Ian Copsey explained in his book that the impulsive wave structure should be 3 waves rather than 5 waves because Elliot took inspiration from Dow Theory The problem I had with his book was how can we tell the difference between a corrective structure and impulsive structure if the market always moved in 3 waves. I wanted your opinion since your knowledge on the markets and finance in general is tremendous. I just wished you can do more video’s on youtube:)

    But based upon your observation if we have a choppy market then it can’t be impulsive. Cheers for clearing that up. The video below issued by Elliot Wave International is a count on the US Index Market. They have labelled the daily bear market as a five wave movement. This seems quite clear however the internal structure of wave 3 is too choppy.

    • Peter Temple August 24, 2018, 10:23 am

      Hi Omar,
      I’ve done a lot on the flaws in the book (and there are many). You can find it here:

      Regarding flats and 138%. I’ve never seen it exceed that proposed limit, so I’m not going to dispute it.

      My analysis of the B wave is here:
      Elliott considered a B wave possible. Prechter did not, for some unknown reason, but he made changes to Elliott’s work, with little to back it up. I’ve researched all the charts in Prechter’s book and most of the inconsistencies are in this article. There’s a whole lot more in the area of fibonacci relationships that I’ve learned that is not in the book.

      I find people like Copsey and Neely have invented their own “takes” on EW, possibly due to their inability to see patterns, or a lack of time really studying EW. I’ve spent over 20,000 hours watching the market from an EW perspective and discovered quite a few nuances and rules that aren’t in the book. EW works just fine and is a science, imho. If I go in with an objective mind, then I am seldom incorrect in my calls. But, as I’ve said before, I have a bit of a gift. I go right off the charts when tested for the ability to mentally manipulate three dimensional objects, so patterns come very easily to me. I can tell you if a wave is motive or corrective just be looking at it (most of the time). Therefore, my mantra is: Trade what you see, not what you think.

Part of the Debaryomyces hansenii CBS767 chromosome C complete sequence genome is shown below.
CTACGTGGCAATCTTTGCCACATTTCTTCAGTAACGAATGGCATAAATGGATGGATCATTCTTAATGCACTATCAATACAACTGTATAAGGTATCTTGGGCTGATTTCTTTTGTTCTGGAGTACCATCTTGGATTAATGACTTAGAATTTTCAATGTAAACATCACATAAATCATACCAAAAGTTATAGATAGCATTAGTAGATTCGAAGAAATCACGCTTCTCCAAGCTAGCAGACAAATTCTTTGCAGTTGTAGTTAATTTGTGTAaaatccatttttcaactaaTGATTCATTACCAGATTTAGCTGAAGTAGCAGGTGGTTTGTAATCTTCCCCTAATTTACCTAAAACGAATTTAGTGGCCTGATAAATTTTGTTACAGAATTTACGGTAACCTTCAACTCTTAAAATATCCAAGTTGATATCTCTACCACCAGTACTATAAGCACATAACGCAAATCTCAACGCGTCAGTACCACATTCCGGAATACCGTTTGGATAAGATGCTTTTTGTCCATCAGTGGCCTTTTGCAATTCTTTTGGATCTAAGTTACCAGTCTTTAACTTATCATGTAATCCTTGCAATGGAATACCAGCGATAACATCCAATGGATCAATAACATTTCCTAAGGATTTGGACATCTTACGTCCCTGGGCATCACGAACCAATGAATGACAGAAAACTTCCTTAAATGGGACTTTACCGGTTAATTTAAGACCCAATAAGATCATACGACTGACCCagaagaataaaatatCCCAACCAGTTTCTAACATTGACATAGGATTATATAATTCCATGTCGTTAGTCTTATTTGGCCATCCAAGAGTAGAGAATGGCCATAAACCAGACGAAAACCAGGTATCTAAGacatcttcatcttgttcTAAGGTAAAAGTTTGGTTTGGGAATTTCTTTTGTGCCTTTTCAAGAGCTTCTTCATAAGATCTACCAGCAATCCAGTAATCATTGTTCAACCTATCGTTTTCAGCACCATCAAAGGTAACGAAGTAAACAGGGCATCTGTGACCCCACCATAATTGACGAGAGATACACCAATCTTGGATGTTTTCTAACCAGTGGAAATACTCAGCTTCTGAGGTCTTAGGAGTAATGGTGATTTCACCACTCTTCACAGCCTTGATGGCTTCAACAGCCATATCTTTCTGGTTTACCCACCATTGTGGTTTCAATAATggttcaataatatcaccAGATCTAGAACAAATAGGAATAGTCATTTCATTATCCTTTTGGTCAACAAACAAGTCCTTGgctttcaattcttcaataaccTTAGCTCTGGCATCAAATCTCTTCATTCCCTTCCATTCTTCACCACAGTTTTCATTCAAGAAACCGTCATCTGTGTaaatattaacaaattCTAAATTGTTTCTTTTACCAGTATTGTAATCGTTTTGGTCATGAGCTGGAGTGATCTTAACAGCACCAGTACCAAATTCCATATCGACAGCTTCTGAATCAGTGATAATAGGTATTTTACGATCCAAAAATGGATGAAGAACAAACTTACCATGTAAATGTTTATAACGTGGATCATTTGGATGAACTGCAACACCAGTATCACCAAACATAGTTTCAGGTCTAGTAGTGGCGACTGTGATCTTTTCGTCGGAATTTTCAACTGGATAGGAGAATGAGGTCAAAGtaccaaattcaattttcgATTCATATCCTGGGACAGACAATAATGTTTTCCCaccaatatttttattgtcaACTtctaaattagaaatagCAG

I have Neely’s book and put it down after about the first chapter. I have no idea what he’s on about – needlessly complicated. Haven’t read Copsey’s, but sparred with him for a few months in a forum and eventually gave up making sense of his perspective. EW is NOT broken; it’s just fine. It’s the analyst that’s always the weak link, imho.

      As far as EWI goes, as I’ve said many times, if I have the same count as them, I get worried that I’m incorrect. I’m not kidding. The way they label their charts is often criminal.

  • Omar August 25, 2018, 12:18 pm

    Dear Peter,

    Thank you for providing an explanation to my question. I’m glad you’re upholding Mr. Elliot legacy instead of discarding his rules or guidelines. In my opinion he should be regarded more highly in the finance world. Instead his theory is ridiculed and often labelled subjective in forecasting the markets. People in general are lazy they expect everything to be given to them on a silver platter. Hence when they make a mistake they blame the theory rather than their incompetence.

    The first link named a ‘Pending Top’ opened my eyes. I presume you were talking about Daneric. He certainly has labelled the bullish uptrend on the SPX500 as an impulsive wave structure. Tony Caldaro issued a similar sentiment. The reason why I thought the market was impulsive was because I use the Eight Path Method invented by Joe who took inspiration from Dr. William’s work. The first link contains his methodology and the second shows his Elliot Wave count on the SPX500.

    When I read the motivewave quiz I was shocked. I never knew an impulsive sequence requires a valid second wave that retraces 62%. I thought this was just a guideline not a rule set in stone. This would mean Joe’s count is wrong. On his chart the second wave had a 38.2% retracement, the fourth wave didn’t even touch the 38.2% and it doesn’t even have the right look of an impulsive structure.But when the market looks bullish people use their bias to force a count. EWI have claimed for a number of years that a shallow wave 2 can exists because it alternates with a deep wave 4.